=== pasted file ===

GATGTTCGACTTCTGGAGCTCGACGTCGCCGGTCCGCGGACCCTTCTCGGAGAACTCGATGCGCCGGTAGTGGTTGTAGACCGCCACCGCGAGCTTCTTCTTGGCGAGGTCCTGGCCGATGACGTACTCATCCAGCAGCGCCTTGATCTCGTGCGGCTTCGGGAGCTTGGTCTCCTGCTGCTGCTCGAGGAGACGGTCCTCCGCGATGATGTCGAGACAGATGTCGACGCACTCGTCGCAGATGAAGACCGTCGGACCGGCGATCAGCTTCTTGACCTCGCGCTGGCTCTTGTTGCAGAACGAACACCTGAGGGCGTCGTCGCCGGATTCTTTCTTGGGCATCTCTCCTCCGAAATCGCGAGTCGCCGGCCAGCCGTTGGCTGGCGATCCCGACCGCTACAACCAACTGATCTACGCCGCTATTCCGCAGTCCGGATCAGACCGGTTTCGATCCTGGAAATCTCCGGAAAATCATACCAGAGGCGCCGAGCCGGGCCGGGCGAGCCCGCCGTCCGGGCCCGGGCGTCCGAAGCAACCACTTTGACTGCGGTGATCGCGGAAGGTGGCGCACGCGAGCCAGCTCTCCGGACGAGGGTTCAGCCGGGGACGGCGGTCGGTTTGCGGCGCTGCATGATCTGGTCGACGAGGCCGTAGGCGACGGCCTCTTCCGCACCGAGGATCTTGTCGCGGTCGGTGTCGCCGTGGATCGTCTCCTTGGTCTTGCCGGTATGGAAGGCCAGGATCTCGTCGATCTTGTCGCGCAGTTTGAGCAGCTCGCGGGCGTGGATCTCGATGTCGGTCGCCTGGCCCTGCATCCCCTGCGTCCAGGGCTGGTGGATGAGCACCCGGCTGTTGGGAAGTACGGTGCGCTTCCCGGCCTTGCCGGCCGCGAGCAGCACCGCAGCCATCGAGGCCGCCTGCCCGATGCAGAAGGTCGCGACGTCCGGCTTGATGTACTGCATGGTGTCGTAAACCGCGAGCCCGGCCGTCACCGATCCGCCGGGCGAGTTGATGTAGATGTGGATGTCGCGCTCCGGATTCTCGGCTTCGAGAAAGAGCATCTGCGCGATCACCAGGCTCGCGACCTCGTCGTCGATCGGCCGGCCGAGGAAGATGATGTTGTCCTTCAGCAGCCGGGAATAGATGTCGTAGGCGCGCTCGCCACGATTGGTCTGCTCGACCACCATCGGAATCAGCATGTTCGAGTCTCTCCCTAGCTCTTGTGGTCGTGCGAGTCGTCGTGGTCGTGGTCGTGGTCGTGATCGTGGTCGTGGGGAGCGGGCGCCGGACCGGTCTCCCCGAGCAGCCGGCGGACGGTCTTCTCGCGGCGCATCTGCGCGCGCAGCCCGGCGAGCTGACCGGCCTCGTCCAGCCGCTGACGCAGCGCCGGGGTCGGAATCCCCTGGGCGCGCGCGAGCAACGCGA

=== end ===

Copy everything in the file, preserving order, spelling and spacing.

GATGTTCGACTTCTGGAGCTCGACGTCGCCGGTCCGCGGACCCTTCTCGGAGAACTCGATGCGCCGGTAGTGGTTGTAGACCGCCACCGCGAGCTTCTTCTTGGCGAGGTCCTGGCCGATGACGTACTCATCCAGCAGCGCCTTGATCTCGTGCGGCTTCGGGAGCTTGGTCTCCTGCTGCTGCTCGAGGAGACGGTCCTCCGCGATGATGTCGAGACAGATGTCGACGCACTCGTCGCAGATGAAGACCGTCGGACCGGCGATCAGCTTCTTGACCTCGCGCTGGCTCTTGTTGCAGAACGAACACCTGAGGGCGTCGTCGCCGGATTCTTTCTTGGGCATCTCTCCTCCGAAATCGCGAGTCGCCGGCCAGCCGTTGGCTGGCGATCCCGACCGCTACAACCAACTGATCTACGCCGCTATTCCGCAGTCCGGATCAGACCGGTTTCGATCCTGGAAATCTCCGGAAAATCATACCAGAGGCGCCGAGCCGGGCCGGGCGAGCCCGCCGTCCGGGCCCGGGCGTCCGAAGCAACCACTTTGACTGCGGTGATCGCGGAAGGTGGCGCACGCGAGCCAGCTCTCCGGACGAGGGTTCAGCCGGGGACGGCGGTCGGTTTGCGGCGCTGCATGATCTGGTCGACGAGGCCGTAGGCGACGGCCTCTTCCGCACCGAGGATCTTGTCGCGGTCGGTGTCGCCGTGGATCGTCTCCTTGGTCTTGCCGGTATGGAAGGCCAGGATCTCGTCGATCTTGTCGCGCAGTTTGAGCAGCTCGCGGGCGTGGATCTCGATGTCGGTCGCCTGGCCCTGCATCCCCTGCGTCCAGGGCTGGTGGATGAGCACCCGGCTGTTGGGAAGTACGGTGCGCTTCCCGGCCTTGCCGGCCGCGAGCAGCACCGCAGCCATCGAGGCCGCCTGCCCGATGCAGAAGGTCGCGACGTCCGGCTTGATGTACTGCATGGTGTCGTAAACCGCGAGCCCGGCCGTCACCGATCCGCCGGGCGAGTTGATGTAGATGTGGATGTCGCGCTCCGGATTCTCGGCTTCGAGAAAGAGCATCTGCGCGATCACCAGGCTCGCGACCTCGTCGTCGATCGGCCGGCCGAGGAAGATGATGTTGTCCTTCAGCAGCCGGGAATAGATGTCGTAGGCGCGCTCGCCACGATTGGTCTGCTCGACCACCATCGGAATCAGCATGTTCGAGTCTCTCCCTAGCTCTTGTGGTCGTGCGAGTCGTCGTGGTCGTGGTCGTGGTCGTGATCGTGGTCGTGGGGAGCGGGCGCCGGACCGGTCTCCCCGAGCAGCCGGCGGACGGTCTTCTCGCGGCGCATCTGCGCGCGCAGCCCGGCGAGCTGACCGGCCTCGTCCAGCCGCTGACGCAGCGCCGGGGTCGGAATCCCCTGGGCGCGCGCGAGCAACGCGA